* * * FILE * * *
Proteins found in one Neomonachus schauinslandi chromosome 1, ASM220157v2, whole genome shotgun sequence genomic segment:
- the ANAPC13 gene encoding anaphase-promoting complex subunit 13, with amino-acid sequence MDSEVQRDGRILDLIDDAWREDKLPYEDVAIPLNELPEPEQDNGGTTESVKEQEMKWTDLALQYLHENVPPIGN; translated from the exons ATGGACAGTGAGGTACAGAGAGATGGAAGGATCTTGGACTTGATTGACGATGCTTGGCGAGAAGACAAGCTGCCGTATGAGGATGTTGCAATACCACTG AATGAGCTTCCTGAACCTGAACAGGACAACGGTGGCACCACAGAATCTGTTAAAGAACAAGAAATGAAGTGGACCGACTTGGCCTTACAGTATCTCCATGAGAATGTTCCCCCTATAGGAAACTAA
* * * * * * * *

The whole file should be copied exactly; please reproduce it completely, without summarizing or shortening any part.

Proteins found in one Neomonachus schauinslandi chromosome 1, ASM220157v2, whole genome shotgun sequence genomic segment:
- the ANAPC13 gene encoding anaphase-promoting complex subunit 13, with amino-acid sequence MDSEVQRDGRILDLIDDAWREDKLPYEDVAIPLNELPEPEQDNGGTTESVKEQEMKWTDLALQYLHENVPPIGN; translated from the exons ATGGACAGTGAGGTACAGAGAGATGGAAGGATCTTGGACTTGATTGACGATGCTTGGCGAGAAGACAAGCTGCCGTATGAGGATGTTGCAATACCACTG AATGAGCTTCCTGAACCTGAACAGGACAACGGTGGCACCACAGAATCTGTTAAAGAACAAGAAATGAAGTGGACCGACTTGGCCTTACAGTATCTCCATGAGAATGTTCCCCCTATAGGAAACTAA